Currently Being ModeratedJul 21, 2011 7:47 PM (in response to elisabethfromseattle)
The most common cause is a malfunctioning contact in the headphone jack, which the computer uses to sense whether something is plugged into the headphone jack. Although you tried already, the usually remedy is to insert/wiggle/remove/repeat the headphone plug. Some people prefer a toothpick. It might take dozens of tries.
Do you see a red light coming out of the headphone jack? When you look at System Preferences/Sound/output, what choices are shown?
It is also possible that something is really broken.
Currently Being ModeratedJul 21, 2011 8:25 PM (in response to louie)
The toothpick thing totally worked! Thank you!
Currently Being ModeratedJul 21, 2011 8:32 PM (in response to elisabethfromseattle)
Louie is right all the way. This goes back to the old PowerBook G4s.
The actual cause is a slightly out-of-spec analog plug going into a tightly-speced digital jack. Nearly all analog mini-plugs make proper contact long before their stop shoulder touches the computer case. The plug's stop shoulder should be 1/8 to 3/16-inch from touching the case to avoid problems.
Pushing the plug so hard that its stop shoulder touches the case jams the contact that mutes the internal speakers in the muted position. Apple's official fix is a new logic board, so it behooves you to fix it yourself, applying Louie's suggestions..
Incidentally, the "wiggle" works best in the horizontal plane.
Currently Being ModeratedJul 21, 2011 9:43 PM (in response to Allan Jones)
Thanks, I'll try to be delicate with the jack next time. This was the first time I had used headphones with my laptop I think. I had an issue with the audio jack on my old eMac too. If I ever need to use it again, I'll try the toothpick on it. It's kind of cracking me up that this is the solution--very old school.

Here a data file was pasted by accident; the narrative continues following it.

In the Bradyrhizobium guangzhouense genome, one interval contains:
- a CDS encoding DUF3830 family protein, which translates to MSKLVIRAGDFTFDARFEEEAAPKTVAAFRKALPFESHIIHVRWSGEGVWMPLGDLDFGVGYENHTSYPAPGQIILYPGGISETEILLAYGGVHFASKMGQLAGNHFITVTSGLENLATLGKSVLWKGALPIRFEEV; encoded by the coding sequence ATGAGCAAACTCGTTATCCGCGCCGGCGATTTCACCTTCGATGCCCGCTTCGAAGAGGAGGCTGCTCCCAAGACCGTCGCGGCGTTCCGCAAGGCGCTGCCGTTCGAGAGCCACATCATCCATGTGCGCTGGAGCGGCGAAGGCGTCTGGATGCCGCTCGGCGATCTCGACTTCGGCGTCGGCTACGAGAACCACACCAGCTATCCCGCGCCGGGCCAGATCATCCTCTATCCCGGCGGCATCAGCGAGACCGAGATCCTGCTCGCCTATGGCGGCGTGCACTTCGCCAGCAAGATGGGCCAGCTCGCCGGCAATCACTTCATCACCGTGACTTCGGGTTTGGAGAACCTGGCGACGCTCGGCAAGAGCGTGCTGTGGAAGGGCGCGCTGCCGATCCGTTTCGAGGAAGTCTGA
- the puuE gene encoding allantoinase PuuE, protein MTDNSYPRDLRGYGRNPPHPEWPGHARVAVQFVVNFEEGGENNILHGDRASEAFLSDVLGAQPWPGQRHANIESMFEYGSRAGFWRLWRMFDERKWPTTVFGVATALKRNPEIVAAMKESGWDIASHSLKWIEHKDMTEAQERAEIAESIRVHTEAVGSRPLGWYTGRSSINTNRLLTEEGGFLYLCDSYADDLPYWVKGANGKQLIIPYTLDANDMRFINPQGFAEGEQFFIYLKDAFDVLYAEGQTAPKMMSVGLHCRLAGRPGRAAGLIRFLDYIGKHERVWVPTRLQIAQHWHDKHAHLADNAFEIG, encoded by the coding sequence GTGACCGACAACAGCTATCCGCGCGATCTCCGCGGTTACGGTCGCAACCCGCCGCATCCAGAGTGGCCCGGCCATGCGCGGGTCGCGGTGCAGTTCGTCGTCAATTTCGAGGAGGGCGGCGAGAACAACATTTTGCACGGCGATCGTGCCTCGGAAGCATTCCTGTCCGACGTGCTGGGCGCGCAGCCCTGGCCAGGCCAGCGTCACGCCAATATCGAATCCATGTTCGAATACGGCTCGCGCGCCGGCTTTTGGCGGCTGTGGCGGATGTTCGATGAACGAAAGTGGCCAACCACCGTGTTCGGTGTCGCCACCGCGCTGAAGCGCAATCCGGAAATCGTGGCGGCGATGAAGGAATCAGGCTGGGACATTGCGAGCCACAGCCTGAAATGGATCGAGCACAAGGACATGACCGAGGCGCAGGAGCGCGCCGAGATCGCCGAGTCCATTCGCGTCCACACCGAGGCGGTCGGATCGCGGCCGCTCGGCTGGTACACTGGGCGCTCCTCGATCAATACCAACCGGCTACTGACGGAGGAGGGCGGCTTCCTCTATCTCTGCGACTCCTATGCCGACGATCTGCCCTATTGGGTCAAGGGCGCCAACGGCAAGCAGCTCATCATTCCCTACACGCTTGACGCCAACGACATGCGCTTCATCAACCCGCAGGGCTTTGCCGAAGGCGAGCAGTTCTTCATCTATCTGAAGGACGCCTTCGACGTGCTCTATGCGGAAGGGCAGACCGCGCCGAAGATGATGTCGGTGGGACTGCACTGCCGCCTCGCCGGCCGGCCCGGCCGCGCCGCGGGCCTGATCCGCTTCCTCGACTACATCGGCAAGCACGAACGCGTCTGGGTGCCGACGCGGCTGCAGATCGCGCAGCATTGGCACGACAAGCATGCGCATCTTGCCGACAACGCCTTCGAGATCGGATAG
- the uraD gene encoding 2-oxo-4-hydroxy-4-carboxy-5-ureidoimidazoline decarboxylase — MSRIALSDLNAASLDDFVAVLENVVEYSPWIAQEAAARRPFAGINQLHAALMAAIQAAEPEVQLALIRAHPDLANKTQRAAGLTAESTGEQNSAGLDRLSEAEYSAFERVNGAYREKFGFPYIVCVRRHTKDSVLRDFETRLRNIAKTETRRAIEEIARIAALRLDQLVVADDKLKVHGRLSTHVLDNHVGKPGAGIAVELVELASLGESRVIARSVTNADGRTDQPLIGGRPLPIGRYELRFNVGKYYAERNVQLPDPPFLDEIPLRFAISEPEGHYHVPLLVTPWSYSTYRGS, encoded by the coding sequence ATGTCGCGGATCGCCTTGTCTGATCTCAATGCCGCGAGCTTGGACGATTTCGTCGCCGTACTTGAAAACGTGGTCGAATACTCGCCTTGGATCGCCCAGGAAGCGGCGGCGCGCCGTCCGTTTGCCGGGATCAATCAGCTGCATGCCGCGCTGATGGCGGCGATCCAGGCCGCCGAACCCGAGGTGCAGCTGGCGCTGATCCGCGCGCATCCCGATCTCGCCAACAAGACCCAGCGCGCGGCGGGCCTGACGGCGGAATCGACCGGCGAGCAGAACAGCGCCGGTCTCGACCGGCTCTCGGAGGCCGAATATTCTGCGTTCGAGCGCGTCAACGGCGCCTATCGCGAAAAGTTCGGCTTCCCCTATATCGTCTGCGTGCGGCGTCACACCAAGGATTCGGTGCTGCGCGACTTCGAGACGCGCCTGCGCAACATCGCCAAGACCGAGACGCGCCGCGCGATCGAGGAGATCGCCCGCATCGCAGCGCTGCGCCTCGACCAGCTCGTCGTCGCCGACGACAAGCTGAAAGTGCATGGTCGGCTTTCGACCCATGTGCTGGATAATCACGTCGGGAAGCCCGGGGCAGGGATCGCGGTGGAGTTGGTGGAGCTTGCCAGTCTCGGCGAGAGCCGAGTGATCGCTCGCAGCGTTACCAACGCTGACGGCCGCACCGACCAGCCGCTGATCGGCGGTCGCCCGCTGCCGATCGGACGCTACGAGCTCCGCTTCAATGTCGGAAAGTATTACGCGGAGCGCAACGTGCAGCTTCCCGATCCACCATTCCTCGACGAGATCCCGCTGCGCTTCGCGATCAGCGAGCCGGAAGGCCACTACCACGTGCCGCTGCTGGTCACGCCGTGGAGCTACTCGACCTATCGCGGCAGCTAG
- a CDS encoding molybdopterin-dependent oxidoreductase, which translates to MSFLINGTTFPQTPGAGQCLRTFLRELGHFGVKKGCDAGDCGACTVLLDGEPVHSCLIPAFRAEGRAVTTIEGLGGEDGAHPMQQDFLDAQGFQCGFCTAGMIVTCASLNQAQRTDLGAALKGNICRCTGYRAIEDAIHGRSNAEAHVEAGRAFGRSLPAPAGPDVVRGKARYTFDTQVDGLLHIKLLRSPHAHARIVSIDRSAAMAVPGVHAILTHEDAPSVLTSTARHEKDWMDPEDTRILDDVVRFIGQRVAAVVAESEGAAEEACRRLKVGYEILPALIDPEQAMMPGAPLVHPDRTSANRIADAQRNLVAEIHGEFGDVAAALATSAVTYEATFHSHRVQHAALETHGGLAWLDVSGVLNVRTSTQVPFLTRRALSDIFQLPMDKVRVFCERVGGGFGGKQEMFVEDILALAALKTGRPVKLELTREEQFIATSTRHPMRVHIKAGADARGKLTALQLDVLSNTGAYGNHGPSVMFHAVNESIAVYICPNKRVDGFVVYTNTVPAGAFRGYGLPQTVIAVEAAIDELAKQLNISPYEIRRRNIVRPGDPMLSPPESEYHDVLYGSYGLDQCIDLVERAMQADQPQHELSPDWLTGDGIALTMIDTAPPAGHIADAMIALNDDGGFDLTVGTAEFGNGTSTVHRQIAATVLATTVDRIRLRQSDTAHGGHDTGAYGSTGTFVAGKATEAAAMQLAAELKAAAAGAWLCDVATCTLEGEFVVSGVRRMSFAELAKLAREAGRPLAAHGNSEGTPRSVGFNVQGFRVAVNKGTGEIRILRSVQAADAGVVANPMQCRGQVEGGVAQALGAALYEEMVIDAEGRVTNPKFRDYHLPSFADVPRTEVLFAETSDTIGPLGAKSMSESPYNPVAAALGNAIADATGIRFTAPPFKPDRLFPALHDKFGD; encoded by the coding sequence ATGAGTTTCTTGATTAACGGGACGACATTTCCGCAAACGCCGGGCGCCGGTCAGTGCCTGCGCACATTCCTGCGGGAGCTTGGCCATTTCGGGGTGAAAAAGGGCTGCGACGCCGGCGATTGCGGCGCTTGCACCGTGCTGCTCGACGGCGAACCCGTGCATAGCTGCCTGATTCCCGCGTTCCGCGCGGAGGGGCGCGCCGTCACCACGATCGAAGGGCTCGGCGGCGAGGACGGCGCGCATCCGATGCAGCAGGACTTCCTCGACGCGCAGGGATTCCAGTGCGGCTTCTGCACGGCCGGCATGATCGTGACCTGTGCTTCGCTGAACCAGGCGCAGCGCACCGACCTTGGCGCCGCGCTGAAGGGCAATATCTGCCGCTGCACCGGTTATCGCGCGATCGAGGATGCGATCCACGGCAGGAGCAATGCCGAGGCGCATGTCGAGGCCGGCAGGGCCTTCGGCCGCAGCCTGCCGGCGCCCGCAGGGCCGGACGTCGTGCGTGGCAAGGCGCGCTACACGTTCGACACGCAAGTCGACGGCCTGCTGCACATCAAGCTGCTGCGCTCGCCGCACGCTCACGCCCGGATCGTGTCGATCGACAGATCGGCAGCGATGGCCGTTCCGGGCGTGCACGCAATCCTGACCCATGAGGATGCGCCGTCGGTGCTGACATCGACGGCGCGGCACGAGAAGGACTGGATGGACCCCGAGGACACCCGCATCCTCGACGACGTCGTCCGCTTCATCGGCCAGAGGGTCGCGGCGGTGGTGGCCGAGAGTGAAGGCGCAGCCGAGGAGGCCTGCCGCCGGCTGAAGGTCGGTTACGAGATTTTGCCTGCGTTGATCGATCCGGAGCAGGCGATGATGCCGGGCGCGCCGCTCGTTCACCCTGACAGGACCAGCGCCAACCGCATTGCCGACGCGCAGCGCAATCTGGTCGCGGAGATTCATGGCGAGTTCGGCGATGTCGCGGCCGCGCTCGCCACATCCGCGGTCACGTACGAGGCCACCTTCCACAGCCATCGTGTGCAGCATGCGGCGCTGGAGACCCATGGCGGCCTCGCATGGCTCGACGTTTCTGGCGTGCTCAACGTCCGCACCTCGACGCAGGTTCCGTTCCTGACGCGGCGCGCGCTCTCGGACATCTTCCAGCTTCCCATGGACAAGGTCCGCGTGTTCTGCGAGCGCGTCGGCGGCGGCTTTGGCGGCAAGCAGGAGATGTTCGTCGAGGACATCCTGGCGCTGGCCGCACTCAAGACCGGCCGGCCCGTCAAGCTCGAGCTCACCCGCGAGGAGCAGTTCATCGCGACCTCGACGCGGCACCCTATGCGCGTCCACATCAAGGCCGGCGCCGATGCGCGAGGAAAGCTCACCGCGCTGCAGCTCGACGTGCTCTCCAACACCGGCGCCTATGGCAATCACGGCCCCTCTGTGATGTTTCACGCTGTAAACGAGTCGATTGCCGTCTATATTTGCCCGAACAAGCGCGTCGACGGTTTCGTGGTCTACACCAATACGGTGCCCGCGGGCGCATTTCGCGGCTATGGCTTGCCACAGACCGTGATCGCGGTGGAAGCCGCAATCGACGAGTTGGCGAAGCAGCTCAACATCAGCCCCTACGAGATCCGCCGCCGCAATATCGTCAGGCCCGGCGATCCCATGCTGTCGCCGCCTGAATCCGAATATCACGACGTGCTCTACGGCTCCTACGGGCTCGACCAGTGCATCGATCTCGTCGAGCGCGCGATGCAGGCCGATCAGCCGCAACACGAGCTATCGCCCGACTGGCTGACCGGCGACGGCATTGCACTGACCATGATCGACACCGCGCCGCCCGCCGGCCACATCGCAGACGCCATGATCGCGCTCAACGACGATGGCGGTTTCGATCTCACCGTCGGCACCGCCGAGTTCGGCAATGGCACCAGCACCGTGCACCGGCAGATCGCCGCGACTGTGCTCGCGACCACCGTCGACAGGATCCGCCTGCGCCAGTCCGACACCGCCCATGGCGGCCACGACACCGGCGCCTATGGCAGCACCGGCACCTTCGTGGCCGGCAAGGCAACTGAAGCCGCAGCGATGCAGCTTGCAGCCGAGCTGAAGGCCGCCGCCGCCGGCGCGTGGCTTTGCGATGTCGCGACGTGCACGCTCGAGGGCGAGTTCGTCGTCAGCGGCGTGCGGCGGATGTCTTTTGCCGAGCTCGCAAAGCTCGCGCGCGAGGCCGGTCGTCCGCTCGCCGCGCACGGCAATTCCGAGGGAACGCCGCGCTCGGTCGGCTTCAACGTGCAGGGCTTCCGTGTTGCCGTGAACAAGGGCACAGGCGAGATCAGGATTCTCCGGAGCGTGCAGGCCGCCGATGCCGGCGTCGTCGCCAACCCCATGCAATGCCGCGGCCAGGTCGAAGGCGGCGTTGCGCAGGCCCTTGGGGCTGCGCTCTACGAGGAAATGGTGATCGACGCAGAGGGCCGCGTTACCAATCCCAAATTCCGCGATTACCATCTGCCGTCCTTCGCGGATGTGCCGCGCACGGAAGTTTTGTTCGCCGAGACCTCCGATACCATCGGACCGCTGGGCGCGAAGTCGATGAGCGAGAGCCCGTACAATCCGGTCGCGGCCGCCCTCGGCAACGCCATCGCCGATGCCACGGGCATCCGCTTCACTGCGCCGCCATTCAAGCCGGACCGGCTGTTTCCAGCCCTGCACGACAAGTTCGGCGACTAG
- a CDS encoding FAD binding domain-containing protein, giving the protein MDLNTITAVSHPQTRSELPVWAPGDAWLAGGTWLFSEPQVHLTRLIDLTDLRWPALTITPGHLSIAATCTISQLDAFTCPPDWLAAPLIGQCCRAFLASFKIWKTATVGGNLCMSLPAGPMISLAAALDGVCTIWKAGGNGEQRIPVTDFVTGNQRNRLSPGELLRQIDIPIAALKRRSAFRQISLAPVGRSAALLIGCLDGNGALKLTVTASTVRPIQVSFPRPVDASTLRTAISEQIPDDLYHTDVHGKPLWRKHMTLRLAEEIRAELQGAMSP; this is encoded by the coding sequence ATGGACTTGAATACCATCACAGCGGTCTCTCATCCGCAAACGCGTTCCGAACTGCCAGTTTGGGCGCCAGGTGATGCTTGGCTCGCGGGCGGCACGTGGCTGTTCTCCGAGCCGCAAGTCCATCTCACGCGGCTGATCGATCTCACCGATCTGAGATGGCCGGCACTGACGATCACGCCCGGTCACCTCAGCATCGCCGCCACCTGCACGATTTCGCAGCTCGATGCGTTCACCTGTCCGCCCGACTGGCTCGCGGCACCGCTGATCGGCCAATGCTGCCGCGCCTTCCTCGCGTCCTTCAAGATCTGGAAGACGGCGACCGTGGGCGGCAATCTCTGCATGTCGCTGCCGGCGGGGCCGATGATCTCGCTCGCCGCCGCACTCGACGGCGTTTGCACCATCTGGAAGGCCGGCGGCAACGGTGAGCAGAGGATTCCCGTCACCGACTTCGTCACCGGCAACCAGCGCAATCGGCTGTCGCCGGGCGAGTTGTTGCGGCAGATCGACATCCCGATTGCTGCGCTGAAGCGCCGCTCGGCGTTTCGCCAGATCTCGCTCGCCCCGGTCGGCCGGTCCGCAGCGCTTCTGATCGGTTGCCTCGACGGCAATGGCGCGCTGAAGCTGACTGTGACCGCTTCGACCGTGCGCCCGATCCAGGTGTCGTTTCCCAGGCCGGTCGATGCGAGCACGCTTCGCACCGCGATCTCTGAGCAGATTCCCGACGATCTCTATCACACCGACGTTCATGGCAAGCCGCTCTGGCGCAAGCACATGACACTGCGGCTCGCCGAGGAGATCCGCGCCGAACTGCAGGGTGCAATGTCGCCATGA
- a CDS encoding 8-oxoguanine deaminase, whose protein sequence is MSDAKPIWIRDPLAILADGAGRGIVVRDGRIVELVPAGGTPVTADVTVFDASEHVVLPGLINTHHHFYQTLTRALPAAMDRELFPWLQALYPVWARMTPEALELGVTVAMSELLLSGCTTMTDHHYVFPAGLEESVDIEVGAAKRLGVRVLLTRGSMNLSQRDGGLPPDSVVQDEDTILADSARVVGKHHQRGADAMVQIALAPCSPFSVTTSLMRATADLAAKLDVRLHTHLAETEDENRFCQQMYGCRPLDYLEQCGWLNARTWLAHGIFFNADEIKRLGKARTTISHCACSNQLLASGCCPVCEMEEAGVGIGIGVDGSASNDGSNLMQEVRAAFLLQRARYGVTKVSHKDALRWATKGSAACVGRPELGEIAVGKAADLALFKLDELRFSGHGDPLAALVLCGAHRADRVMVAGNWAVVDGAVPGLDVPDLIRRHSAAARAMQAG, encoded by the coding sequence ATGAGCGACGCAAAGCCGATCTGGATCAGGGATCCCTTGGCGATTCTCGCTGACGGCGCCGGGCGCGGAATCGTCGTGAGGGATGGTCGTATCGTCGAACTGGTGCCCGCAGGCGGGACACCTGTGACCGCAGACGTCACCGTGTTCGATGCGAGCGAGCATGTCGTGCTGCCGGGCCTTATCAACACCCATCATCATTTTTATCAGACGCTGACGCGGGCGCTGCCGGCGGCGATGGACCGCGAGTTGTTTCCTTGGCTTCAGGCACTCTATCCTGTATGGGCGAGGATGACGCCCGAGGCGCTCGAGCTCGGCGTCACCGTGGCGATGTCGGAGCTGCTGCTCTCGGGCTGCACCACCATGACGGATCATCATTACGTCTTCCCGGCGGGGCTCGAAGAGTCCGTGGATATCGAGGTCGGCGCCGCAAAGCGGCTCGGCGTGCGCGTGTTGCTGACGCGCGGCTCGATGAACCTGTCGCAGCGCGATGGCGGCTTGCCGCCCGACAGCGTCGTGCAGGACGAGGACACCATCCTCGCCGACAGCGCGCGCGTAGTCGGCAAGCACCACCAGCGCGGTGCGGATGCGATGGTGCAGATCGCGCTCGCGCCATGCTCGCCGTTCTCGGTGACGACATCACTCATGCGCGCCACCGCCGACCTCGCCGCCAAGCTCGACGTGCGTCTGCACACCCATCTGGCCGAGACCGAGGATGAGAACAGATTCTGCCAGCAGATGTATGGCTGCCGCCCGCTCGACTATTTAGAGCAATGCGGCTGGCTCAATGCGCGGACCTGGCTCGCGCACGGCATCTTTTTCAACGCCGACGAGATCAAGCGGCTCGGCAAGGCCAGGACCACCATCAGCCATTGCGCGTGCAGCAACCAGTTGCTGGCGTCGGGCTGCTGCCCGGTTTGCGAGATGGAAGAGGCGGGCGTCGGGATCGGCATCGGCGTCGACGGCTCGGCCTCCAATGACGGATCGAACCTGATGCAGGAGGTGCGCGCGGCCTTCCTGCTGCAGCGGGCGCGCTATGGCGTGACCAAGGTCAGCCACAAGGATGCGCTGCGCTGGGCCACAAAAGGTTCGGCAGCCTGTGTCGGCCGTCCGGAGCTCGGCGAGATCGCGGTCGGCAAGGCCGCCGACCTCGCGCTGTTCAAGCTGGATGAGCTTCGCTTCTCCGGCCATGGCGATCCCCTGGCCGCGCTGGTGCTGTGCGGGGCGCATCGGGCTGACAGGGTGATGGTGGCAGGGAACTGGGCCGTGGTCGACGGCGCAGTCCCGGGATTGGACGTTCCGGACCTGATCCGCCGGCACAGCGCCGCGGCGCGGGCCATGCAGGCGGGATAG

Currently Being ModeratedSep 28, 2011 5:00 PM (in response to elisabethfromseattle)
In my case this never happens when I am in Bootcamp (Windows 7). However, as soon as I plug my headphone and unplug them under OSX (10.6.x) it does it. So while I agree that the only fix I can do by myself is too use the toothpick dozens of time, it does hint that this not just a hardware problem.
At one point I thought that maybe because the system typically runs at higher temperature under Windows, the mechanical sensor might have more leeway, I could just get it to heat under OSX, but that didn't change anything. So I am not convince at all that this only hardware.
Currently Being ModeratedOct 7, 2011 3:47 AM (in response to louie)
Wow!!! That really worked like a jet!!! Thanks man!! My first Mac and I have only had for 1 year and just had the display replaced thankfully for free @ the Apple store. I miscalculated the timing to go back and get Apple Care and so I am out of warranty and was by about a month when the display thing happened.
They took care of me , but I was dreading having to go back again a month later with this speaker issue.
Thanks again to all the toothpick posters in this community!!!! I thought ahhhh this probably won't work for me. By the way I didn't have a toothpick but we did have some small wooden matches in the cabinet and that's what I used. It was stubborn at first but it finally worked and I felt like I had just walked into to Disneyland for the first time as a little kid...........I was like get the fudge outta here!!!! TGIF and have a great weekend !!!